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Last.fm ends subscription radio streaming

​Last.fm is ending subscription radio streaming on 28 April to focus on applying recommendation and tracking features to music from other sources like YouTube and Spotify.

Last.fm, the home of scrobbling your music. Last.fm
Last.fm is pulling the plug on its subscription radio streaming service. Starting 28 April, the popular music service will focus on applying its recommendation and tracking features to music from other sources, such as YouTube and Spotify.

The news was announced today online, in a forum post, and in an email to subscribers.

You can still use Last.fm features such as your personal stations in selected third-party apps and services, where the actual music is piped in from other sources rather than Last.fm's own servers. For example, you can listen online via the new Last.fm player, currently in beta, which pulls tuneage from YouTube. Or you can apply Last.fm features like playlist creation to Spotify music with the new Last.fm app for the popular streaming service.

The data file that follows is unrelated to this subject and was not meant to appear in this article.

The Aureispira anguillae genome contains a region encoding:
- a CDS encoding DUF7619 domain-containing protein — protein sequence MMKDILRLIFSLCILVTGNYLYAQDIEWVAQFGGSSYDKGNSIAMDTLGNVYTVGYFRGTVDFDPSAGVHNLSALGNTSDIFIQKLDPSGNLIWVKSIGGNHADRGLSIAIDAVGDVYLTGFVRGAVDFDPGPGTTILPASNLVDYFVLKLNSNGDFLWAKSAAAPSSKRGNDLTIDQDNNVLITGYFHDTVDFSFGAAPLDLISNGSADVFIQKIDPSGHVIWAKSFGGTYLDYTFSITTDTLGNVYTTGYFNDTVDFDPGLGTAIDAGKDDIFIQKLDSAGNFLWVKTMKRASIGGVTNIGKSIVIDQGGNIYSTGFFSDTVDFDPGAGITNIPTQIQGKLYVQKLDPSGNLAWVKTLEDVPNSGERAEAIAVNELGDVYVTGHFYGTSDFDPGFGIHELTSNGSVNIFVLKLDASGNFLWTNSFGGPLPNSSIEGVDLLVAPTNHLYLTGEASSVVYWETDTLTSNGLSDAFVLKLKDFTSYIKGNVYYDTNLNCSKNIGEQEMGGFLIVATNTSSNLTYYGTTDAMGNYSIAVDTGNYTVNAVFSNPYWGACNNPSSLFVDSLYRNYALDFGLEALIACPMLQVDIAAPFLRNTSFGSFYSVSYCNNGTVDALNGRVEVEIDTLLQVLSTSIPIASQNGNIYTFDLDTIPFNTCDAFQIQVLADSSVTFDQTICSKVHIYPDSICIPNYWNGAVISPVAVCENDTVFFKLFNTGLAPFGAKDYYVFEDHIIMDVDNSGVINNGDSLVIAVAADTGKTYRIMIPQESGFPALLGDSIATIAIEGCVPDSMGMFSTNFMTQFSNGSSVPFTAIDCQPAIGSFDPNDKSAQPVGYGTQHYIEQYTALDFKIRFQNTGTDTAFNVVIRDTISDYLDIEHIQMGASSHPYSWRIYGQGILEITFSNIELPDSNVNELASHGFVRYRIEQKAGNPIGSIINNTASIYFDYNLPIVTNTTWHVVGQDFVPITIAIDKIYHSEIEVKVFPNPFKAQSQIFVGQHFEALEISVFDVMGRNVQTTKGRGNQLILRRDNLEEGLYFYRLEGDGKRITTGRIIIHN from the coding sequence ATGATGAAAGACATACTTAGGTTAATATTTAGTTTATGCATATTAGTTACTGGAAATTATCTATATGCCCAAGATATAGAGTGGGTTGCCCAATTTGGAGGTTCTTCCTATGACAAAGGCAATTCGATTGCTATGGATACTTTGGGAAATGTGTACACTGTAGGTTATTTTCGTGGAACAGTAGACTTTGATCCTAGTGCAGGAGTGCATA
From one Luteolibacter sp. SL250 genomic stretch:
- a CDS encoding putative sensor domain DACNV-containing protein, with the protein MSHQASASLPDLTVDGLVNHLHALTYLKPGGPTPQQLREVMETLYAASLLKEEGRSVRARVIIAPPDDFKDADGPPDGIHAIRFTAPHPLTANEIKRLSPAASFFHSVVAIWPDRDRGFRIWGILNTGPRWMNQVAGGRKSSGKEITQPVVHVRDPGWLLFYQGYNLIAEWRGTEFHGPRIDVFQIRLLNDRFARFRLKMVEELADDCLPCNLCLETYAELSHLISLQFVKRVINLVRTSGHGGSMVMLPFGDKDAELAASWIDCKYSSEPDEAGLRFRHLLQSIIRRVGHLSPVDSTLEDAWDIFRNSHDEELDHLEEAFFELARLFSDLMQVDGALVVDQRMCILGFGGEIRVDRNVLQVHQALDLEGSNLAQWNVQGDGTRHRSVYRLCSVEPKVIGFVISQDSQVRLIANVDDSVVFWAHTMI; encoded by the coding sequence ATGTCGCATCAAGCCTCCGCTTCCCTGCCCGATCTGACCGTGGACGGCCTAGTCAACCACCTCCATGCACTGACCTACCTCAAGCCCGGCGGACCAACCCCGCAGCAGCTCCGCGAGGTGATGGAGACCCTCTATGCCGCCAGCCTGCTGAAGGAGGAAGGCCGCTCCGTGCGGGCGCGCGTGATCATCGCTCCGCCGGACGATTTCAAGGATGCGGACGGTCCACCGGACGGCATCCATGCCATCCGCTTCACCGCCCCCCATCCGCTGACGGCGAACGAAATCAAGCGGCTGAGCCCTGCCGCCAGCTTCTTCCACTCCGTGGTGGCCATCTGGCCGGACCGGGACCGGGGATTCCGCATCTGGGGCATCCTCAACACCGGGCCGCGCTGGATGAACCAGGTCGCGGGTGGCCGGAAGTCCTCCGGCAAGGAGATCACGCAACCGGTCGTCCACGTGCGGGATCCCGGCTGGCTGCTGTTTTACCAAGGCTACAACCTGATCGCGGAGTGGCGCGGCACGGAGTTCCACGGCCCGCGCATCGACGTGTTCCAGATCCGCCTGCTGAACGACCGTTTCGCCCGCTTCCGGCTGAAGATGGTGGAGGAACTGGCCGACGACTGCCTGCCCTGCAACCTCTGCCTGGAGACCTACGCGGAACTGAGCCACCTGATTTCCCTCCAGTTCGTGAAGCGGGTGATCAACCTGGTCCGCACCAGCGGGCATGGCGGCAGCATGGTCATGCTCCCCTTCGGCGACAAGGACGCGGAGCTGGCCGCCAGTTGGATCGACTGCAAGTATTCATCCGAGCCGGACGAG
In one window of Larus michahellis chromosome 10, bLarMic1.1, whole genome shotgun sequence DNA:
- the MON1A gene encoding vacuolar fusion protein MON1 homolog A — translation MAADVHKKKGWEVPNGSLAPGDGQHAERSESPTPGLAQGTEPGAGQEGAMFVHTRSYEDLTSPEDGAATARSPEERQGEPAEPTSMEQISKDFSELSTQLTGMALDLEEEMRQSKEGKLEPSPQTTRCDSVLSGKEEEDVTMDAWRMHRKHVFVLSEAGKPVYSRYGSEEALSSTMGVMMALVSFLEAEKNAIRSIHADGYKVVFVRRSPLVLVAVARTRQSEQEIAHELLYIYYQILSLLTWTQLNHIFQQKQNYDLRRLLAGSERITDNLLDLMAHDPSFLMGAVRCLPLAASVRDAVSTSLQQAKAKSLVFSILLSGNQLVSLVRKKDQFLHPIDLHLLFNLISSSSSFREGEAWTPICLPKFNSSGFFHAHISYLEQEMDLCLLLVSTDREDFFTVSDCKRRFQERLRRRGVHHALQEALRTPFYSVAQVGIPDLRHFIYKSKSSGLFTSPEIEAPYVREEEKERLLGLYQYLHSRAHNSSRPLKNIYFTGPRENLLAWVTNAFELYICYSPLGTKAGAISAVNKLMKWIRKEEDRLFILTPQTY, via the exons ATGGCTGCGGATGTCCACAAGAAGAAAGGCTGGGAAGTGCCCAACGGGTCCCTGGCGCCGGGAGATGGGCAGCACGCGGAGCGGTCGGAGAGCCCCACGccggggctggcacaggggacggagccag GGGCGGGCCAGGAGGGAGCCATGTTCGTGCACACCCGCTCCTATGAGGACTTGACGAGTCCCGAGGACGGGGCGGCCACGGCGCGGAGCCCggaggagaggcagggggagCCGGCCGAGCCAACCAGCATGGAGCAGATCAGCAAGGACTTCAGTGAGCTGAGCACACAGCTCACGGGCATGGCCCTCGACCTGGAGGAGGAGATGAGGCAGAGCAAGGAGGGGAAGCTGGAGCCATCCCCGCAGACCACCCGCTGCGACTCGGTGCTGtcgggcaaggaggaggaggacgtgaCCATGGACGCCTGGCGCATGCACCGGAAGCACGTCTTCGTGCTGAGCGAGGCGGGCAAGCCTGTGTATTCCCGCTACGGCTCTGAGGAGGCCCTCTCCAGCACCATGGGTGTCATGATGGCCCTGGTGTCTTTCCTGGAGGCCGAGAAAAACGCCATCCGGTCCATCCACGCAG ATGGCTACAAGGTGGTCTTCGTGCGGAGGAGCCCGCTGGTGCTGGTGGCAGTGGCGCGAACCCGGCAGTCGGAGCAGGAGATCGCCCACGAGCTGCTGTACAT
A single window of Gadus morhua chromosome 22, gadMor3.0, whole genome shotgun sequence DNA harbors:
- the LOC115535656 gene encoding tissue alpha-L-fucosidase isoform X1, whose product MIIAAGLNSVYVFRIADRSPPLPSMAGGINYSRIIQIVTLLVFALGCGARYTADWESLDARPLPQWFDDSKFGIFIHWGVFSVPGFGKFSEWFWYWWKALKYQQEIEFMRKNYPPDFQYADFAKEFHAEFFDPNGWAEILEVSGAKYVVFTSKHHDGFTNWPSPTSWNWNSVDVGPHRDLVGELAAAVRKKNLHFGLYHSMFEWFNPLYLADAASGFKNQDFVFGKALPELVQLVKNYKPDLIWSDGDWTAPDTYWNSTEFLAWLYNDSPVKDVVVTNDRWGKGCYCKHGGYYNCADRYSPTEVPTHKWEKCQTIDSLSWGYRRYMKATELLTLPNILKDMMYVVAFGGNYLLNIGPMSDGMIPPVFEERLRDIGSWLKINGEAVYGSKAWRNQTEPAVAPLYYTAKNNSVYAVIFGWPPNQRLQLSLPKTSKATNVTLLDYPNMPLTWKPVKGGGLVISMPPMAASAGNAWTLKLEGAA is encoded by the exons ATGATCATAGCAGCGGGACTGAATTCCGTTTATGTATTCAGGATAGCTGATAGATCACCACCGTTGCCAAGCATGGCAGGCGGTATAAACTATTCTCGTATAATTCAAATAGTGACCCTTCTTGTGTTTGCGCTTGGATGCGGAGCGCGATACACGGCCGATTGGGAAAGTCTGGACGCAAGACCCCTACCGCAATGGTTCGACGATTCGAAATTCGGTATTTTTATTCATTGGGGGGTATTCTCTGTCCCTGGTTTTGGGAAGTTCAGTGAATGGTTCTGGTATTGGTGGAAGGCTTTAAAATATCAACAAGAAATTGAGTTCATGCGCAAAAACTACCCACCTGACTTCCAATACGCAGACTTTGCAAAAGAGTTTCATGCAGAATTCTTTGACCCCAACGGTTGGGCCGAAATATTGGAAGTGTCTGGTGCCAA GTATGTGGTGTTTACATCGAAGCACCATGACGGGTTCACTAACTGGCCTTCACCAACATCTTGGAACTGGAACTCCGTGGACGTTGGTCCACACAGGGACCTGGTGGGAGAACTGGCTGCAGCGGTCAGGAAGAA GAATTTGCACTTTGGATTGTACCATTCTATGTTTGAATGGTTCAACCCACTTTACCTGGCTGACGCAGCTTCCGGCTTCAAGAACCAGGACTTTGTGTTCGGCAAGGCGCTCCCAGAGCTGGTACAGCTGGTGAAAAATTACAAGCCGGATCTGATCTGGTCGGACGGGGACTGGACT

And with the Last.fm Scrobbler app you can create playlists from the songs saved on your iPhone. Sadly, it's iOS only, so no more Last.fm on your Android phone.

To rectify that, Last.fm says it's "exploring ways to work with third-party partners allowing for a mobile listening experience."

Having ended streaming from its own services, Last.fm says it will now focus on improving the tracking of your listening habits -- known as scrobbling -- and recommending new music.

Disclosure: Last.fm is owned by CNET's parent company CBS Interactive.